Monday, May 16, 2011

Say it in verse

“[I]n antient time, before letters were in common use, the Lawes were many times put into verse; that the rude people taking pleasure in singing, or reciting them, might the more easily reteine them in memory.” (Thomas Hobbes, Leviathan, ch. 26.)
Today, we are told, the law needs to deal with the problem of forgetting. There is still a time, though, that lawyers need to remember: the exam. And so lawyers-to-be have always tried to come up with ways of making sure they don’t forget. So they use mnemonics or nutshell summaries to help them get past the exam and then forget it all.

Or verse. Eighteenth century English lawyers who were supposed to master the cases in Edward Coke’s reports have come up with a method: a two-line verse summary of all the cases in his reports. You can read the whole thing online: The Reports of Sir Edward Coke, Kt., in Verse.  

You can’t get much information in two lines, so these sub-haikus were probably only meant to serve as a reminder.

Can you guess what that case is?
Who physic gives, by college is
Not to be punished, but who does’t amiss. 

This is Dr. Bonham’s Case, 8 Co. Rep. 114 (1610), a case that influenced (or, at least, was cited and discussed in) Marbury v. Madison.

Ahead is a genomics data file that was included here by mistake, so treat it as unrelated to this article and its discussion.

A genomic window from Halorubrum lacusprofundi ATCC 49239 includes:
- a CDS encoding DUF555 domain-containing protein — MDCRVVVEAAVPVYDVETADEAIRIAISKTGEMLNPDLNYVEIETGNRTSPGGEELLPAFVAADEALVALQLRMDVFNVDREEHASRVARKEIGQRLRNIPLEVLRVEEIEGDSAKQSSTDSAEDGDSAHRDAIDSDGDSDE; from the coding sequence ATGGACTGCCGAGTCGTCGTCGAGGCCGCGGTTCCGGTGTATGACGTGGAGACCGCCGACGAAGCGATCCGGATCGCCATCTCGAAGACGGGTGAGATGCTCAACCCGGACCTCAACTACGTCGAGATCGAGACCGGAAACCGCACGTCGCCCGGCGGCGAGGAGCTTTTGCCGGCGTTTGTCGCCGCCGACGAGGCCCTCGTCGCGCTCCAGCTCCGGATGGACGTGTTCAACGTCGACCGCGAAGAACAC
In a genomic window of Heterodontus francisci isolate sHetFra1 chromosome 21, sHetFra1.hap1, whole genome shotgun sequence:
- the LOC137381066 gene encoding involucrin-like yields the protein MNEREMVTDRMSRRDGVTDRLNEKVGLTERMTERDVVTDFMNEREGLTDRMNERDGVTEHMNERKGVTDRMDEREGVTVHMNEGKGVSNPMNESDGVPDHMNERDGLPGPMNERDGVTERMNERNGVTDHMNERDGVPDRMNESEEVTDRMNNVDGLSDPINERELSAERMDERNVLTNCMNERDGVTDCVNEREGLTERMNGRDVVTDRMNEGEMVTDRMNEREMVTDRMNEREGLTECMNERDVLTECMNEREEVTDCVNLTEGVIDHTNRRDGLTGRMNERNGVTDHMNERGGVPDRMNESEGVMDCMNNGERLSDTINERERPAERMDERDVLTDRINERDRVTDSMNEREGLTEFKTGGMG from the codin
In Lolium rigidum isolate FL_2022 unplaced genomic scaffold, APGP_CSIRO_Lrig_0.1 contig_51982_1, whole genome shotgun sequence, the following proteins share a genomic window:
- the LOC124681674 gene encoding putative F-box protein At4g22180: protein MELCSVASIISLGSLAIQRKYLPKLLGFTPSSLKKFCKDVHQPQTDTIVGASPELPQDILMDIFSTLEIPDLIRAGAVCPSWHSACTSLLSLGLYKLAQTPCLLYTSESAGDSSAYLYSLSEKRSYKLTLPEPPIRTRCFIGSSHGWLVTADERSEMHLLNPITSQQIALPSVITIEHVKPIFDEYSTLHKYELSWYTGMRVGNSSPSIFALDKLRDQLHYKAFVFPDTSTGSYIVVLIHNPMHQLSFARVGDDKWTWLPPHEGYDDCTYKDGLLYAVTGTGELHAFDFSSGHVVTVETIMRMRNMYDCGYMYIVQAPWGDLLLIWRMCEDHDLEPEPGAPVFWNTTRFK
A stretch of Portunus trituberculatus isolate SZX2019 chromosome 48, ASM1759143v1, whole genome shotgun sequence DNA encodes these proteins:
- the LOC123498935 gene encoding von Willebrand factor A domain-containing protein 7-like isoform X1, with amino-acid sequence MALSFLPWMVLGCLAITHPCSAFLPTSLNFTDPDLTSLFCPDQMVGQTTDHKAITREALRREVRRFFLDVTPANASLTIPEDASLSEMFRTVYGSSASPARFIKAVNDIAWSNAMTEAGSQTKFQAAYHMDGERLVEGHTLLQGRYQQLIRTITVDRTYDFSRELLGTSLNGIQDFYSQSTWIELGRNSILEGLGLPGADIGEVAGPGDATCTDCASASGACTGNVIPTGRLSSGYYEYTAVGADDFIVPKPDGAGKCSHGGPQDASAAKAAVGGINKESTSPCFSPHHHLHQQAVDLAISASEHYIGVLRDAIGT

Here is another:
For building hogsty, house to die,
Limekiln, if prejudice, action doth lie.

This one is Aldred’s Case, 9 Co. Rep. 57b (1610). This one a leading case in nuisance.

And a last one:
Monopolies, Granted by king are void,
They spoil the trade in which they youth’s imploy’d

This is the Monopolies Case, 11 Co. Rep. 84b (1599), an early antitrust case.

Who is the author? Why did he do it? The first edition of the book, published in 1742, opens with a preface by John Worrall (d. 1771), a legal book seller from Bell Yard, then as now part of legal London. “An ancient manuscript of the following verses falling accidentally into my hands,” is all he says of the origins of the book. Jacob Larwood claims in his Forensic Anecdotes, or Humour and Curiosities of the Law and of the Men of the Law (1882) that it was Worrall who wrote the book himself, but there is no indication for that.

Worrall explained that the book might be useful “not only to refresh the memory, and instruct, but also to afford pleasuring recreation to gentlemen of the law, and others.” This may indicate that lawyers were a humorless bunch already then, but the book proved popular enough to find a willing publisher who put out a third edition in 1826. By then it probably served as the sort of gift that a certain sort of uncle would give to his nephew upon graduation.

Still, can this method help students these days? How about this one:
Before confession police must warn,
Or else people’s case is thrown.

Although, if you can’t remember this one, you may need more than a two-line verse to help you.

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